7 tips from a social media pro on promoting your foster pet

Want to know what it’s like to foster kittens? If so, then we recommend heading over to Aly Wu’s Instagram page. That’s where you’ll find videos and photos of kittens cavorting, snuggling and cavorting again, as kittens do. You’ll see what it’s like to feed them (spoiler alert: it’s messy) and watch them grow until they’re big enough to be spayed or neutered and adopted.

Aly, who for three years has been fostering kittens with Best Friends in Los Angeles, documents on Instagram the progress of nearly every kitten she fosters — from the day she welcomes them into her home to the day they are adopted. And she does all this with two goals in mind — connecting the kittens with potential adopters and inspiring others to foster kittens.

Over the years, Aly has amassed quite a following on Instagram. She’s even managed to capture the attention of large media platforms including MeowLove and The Dodo by sharing a video about a kitten named Kiki who she recently fostered.

Aly’s biggest success may be the number of kittens she’s helped find homes for (in the hundreds) and all the people she’s helped along the way (including fellow volunteers). “Aly is always positive and leads with kindness,” says Christine Quesada, Best Friends community engagement supervisor in Los Angeles. “The passion she has for our kittens and her volunteer work radiates from her and inspires others.”

So just how do you promote foster pets on social media? Here are seven tips from the pro herself that are important in getting maximum visibility for a foster pet.

1. Creating a lasting first impression

When you’re introducing your kittens on social media, make it memorable. This will help you attract followers and get them excited to read all about the kittens’ journeys — from foster homes to adoption. Your introduction could be as simple as “Fostering a stray kitten who just lost her mom,” or “I’m raising 10-day-old orphan kittens.” Whatever introduction you choose, make sure it’s compelling.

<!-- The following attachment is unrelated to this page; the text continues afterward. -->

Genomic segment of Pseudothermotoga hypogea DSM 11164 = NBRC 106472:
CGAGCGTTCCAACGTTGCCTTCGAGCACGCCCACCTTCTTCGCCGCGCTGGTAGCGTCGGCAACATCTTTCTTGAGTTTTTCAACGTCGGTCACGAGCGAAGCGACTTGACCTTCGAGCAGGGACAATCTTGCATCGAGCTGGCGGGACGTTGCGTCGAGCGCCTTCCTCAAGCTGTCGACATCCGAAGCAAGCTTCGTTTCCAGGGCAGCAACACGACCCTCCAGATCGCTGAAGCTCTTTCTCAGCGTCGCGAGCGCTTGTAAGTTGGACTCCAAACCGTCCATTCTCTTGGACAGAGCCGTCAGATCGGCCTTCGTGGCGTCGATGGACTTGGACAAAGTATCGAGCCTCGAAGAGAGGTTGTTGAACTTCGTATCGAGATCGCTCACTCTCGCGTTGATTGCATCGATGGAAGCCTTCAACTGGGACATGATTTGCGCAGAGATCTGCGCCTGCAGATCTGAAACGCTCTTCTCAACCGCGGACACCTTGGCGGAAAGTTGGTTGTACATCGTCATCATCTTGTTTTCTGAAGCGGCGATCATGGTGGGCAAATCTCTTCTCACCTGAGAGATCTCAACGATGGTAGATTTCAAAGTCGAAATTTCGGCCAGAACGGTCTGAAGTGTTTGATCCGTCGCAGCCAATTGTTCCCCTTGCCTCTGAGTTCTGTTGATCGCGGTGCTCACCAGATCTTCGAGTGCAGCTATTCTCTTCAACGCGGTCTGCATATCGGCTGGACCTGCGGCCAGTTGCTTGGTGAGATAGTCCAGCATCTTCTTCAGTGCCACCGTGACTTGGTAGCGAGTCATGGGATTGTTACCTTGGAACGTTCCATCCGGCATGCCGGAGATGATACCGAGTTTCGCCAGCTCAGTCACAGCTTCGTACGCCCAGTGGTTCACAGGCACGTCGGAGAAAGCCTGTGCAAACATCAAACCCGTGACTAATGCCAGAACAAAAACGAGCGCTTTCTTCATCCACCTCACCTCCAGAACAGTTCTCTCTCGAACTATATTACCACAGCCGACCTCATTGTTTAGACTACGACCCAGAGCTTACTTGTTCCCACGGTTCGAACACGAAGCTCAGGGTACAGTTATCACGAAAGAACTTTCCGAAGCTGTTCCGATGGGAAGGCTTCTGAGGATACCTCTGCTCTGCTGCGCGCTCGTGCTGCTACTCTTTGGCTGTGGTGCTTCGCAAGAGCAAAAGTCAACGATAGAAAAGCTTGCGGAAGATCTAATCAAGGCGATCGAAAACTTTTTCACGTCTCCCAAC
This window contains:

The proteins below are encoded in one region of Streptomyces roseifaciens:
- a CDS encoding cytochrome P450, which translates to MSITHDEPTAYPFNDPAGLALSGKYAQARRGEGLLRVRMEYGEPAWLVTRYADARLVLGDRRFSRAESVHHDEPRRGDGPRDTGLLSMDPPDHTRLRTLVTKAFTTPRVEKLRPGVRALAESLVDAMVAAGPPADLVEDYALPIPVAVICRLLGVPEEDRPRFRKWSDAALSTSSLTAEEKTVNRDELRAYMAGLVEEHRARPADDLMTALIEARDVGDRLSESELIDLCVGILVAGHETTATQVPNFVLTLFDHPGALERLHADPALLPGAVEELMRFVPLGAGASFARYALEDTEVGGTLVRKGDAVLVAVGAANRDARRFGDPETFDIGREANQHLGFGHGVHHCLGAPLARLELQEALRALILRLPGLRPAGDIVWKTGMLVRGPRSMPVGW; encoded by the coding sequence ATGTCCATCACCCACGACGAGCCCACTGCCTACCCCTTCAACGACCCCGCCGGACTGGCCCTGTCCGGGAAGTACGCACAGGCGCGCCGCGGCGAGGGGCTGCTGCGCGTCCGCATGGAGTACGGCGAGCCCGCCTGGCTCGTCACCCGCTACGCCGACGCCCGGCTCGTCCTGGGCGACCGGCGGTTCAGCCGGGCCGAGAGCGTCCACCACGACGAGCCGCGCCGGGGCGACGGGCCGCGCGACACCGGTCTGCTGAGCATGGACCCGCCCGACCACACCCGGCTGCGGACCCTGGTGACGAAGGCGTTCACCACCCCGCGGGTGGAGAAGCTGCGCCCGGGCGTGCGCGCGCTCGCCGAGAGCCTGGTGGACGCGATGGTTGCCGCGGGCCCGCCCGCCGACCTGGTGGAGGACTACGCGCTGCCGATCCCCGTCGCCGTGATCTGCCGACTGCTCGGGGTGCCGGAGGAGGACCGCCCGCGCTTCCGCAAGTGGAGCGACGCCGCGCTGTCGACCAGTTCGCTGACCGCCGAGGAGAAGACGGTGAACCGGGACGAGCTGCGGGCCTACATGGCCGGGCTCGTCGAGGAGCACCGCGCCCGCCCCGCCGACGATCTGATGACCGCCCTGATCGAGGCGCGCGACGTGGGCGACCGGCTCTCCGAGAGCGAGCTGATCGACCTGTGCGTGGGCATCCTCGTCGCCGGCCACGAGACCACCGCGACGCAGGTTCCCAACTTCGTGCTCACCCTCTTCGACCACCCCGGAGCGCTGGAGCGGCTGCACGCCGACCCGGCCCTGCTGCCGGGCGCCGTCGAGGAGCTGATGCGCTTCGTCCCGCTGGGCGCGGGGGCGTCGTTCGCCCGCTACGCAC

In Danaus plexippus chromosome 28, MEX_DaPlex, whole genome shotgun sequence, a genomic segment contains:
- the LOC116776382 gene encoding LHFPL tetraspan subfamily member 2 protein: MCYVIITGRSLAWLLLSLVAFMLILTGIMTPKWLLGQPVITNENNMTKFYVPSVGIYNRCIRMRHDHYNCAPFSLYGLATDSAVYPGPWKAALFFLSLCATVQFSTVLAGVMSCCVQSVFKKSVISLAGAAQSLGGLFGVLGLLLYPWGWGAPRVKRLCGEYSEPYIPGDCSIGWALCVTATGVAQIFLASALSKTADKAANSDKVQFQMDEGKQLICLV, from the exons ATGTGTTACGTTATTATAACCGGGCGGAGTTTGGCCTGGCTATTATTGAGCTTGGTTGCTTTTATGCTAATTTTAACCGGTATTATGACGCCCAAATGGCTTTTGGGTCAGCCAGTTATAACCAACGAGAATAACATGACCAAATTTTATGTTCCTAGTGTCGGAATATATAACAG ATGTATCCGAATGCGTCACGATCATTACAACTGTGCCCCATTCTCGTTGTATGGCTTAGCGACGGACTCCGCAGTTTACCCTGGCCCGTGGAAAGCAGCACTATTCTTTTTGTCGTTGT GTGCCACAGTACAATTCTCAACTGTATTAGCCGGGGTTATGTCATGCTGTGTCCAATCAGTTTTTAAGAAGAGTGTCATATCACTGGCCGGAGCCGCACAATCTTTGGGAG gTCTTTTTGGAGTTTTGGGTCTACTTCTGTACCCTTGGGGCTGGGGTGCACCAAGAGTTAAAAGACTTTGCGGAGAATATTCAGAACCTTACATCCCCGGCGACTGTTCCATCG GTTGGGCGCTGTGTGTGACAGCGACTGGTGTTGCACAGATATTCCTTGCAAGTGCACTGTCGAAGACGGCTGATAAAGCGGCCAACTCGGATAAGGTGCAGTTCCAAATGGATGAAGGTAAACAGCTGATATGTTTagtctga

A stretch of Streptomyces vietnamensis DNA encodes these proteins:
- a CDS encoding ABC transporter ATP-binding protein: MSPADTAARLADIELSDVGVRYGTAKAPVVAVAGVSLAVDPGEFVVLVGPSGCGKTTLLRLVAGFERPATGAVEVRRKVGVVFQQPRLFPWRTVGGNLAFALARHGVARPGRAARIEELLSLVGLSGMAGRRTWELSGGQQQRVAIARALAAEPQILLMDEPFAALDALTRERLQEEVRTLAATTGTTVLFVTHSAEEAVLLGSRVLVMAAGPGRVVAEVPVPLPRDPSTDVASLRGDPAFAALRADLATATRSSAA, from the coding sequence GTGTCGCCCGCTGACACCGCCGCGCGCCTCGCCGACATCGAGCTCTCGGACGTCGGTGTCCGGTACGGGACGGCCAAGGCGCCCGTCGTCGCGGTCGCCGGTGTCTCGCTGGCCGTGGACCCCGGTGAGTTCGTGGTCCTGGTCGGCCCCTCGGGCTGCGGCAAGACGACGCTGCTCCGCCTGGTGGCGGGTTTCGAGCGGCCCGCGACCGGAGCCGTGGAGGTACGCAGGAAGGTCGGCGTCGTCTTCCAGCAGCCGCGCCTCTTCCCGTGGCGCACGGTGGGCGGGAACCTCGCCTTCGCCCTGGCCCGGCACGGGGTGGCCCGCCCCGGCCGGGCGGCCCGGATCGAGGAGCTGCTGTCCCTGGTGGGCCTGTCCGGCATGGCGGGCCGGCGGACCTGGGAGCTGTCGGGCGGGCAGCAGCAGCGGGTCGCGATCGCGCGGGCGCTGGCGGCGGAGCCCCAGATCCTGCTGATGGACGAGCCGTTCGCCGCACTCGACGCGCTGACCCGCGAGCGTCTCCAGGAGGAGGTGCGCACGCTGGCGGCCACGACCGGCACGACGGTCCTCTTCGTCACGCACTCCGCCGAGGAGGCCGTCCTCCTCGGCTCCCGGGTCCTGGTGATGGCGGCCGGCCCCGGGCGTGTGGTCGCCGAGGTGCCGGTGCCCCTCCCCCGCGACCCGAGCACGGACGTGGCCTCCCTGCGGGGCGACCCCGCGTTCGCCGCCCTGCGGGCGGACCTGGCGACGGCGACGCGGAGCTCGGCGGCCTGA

2. Sharing a story in a way that’s comfortable to you

When you’re promoting your foster kittens on social media, it’s crucial to do it in a format you’re comfortable with. If you regularly post on Facebook but forget to update your Instagram page, for example, then Facebook should be your platform of choice. If you love snapping photos or taking videos on your phone, make that your primary way of sharing updates. Love to write? Share their stories through words.

[9 stories about volunteers who are making a difference for pets]

My way is to keep my foster journey like a diary. I write out the highlights of my kitten’s day and upload them with videos daily. This is a great way for me to show what my foster experiences are like and what it could possibly be like for my followers if they ever want to become a foster. Inspiring each other to be part of the foster community is just as important as promoting for adoptions.

3. Emphasizing your kitten’s outstanding traits

All kittens are cute, and each is unique. Being able to capture what really makes your foster kittens special allows potential adopters to connect with them on a deeper level and envision what life may be like with them.

At home, I like to create spaces where kittens get to show off their personalities. For example, I have an area in the house that has cat trees, couch and pillows, toys and boxes.